question regarding mercurial
mark.williamson at cl.cam.ac.uk
Wed Mar 5 09:22:22 CST 2008
> On 04.03.2008 19:22, Mohit Aron wrote:
> > 2) It seems one can just modify files without telling mercurial about
> > the intent to do so. And then 'hg status' has to figure out what all is
> > being modified - possibly by doing a 'stat' on each file in the
> > repository. While this might be ok for a local disk, this is terrible
> > for workspaces on NFS.
> A "hg edit" is very unlikely to happen anyway as that design decision
> has been made.
I imagine somebody could write an "hg edit" extension that would take care of
The problem is that if you're on a slow filesystem link, hg will waste lots of
time doing expensive stats over the network in order to determine what
If you skip the stage of running "hg status" and instead just run:
hg commit <file1> <file2>
etc then you can avoid this. It just means you have to remember what files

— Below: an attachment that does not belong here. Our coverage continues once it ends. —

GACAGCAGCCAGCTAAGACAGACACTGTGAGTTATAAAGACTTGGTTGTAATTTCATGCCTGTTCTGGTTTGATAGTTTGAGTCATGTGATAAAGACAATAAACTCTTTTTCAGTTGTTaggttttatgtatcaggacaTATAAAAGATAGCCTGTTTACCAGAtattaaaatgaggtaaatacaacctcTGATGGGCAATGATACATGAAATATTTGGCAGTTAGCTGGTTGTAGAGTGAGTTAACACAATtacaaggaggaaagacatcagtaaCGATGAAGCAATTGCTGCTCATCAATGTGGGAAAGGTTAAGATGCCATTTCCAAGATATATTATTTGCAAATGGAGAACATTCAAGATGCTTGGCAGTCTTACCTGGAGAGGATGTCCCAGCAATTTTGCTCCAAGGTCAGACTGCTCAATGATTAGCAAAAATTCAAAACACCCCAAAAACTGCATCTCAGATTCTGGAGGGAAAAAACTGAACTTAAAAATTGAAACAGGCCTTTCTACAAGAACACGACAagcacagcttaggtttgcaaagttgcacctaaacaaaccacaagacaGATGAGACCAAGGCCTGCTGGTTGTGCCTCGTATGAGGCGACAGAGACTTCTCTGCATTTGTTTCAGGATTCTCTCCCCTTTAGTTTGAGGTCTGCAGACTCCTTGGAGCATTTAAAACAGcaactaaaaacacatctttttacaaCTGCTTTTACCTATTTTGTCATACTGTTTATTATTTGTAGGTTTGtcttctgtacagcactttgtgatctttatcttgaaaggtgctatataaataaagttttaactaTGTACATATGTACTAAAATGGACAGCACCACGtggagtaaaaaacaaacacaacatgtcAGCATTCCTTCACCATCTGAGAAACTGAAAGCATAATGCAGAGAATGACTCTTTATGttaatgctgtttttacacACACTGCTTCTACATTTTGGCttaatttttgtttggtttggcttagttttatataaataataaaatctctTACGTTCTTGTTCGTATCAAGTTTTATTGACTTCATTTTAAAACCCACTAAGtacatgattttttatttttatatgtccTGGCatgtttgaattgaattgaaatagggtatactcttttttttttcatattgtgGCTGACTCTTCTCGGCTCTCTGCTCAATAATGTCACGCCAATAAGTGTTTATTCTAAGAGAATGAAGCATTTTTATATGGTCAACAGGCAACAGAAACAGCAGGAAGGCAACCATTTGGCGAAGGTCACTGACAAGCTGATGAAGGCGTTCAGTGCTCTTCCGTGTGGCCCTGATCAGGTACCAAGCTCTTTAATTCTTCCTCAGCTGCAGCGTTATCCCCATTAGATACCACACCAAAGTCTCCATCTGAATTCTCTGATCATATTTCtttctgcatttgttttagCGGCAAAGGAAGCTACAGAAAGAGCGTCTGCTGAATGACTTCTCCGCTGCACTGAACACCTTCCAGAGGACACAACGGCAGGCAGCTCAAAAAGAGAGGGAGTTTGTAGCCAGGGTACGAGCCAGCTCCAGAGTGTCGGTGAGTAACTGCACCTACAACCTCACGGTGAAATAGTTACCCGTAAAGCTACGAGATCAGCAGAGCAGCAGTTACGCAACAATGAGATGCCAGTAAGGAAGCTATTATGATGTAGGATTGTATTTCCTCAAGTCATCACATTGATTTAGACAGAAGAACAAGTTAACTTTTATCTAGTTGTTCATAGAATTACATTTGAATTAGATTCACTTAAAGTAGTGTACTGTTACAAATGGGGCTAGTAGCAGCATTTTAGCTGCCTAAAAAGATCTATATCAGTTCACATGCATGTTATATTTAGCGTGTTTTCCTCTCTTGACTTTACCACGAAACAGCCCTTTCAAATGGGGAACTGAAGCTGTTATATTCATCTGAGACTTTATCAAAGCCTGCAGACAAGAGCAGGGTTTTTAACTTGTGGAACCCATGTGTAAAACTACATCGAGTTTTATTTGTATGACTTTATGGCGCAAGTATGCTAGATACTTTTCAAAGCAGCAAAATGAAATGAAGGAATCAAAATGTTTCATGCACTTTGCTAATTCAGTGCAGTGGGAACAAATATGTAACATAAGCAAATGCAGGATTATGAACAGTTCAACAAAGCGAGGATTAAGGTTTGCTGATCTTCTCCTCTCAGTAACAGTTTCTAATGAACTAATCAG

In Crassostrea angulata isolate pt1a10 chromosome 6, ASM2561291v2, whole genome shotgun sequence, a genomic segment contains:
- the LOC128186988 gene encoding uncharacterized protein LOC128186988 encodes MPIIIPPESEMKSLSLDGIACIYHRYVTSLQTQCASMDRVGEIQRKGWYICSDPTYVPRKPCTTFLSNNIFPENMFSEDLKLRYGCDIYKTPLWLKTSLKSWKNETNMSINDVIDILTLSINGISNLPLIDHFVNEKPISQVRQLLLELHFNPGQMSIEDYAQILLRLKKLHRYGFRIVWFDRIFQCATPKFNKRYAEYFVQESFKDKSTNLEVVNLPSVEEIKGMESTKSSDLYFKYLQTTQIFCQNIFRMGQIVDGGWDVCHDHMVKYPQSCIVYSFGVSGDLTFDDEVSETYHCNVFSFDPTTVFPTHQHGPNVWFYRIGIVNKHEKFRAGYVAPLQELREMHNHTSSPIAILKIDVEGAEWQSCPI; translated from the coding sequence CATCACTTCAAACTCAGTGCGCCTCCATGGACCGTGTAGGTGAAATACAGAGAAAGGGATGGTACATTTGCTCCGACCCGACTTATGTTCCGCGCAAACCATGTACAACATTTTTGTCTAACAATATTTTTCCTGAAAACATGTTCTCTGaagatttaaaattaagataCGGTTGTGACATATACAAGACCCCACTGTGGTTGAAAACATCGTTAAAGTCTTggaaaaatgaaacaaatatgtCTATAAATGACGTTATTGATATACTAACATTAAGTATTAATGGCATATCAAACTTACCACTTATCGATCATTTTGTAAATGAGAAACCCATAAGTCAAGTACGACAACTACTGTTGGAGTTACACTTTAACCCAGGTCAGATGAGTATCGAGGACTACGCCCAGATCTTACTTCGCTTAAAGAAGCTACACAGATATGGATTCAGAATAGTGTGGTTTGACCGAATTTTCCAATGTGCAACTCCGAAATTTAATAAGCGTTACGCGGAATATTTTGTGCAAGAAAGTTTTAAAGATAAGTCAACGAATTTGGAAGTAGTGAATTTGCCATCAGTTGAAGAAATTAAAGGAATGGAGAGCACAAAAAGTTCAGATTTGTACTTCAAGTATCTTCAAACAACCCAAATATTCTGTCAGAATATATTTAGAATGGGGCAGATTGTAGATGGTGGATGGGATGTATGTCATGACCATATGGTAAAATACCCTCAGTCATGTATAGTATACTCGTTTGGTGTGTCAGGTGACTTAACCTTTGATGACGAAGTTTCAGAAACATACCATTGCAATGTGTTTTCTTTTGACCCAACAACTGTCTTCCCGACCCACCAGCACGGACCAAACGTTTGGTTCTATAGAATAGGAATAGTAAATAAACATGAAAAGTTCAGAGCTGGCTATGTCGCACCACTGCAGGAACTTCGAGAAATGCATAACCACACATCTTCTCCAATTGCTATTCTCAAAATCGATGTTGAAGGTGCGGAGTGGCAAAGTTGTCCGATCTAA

were changed, rather than letting hg do it for you - which isn't as user
friendly, I'll agree.
If you don't want hg to bother stat-ing unknown files, you could try something
hg status -mard
to show only modified, added, removed and deleted files - all files that hg
already knows about. Use a subset of these flags if you're only interested
in a certain class of files.
You should consider adding entries to your .hgignore file. You can ignore
specific patterns in there. If a directory subtree matches that pattern then
hg /won't recurse in there at all/ when looking for unknown files. This can
make things massively faster, particularly if you have a large build tree in
the repository that you don't want to track.
Push Me Pull You - Distributed SCM tool (http://www.cl.cam.ac.uk/~maw48/pmpu/)
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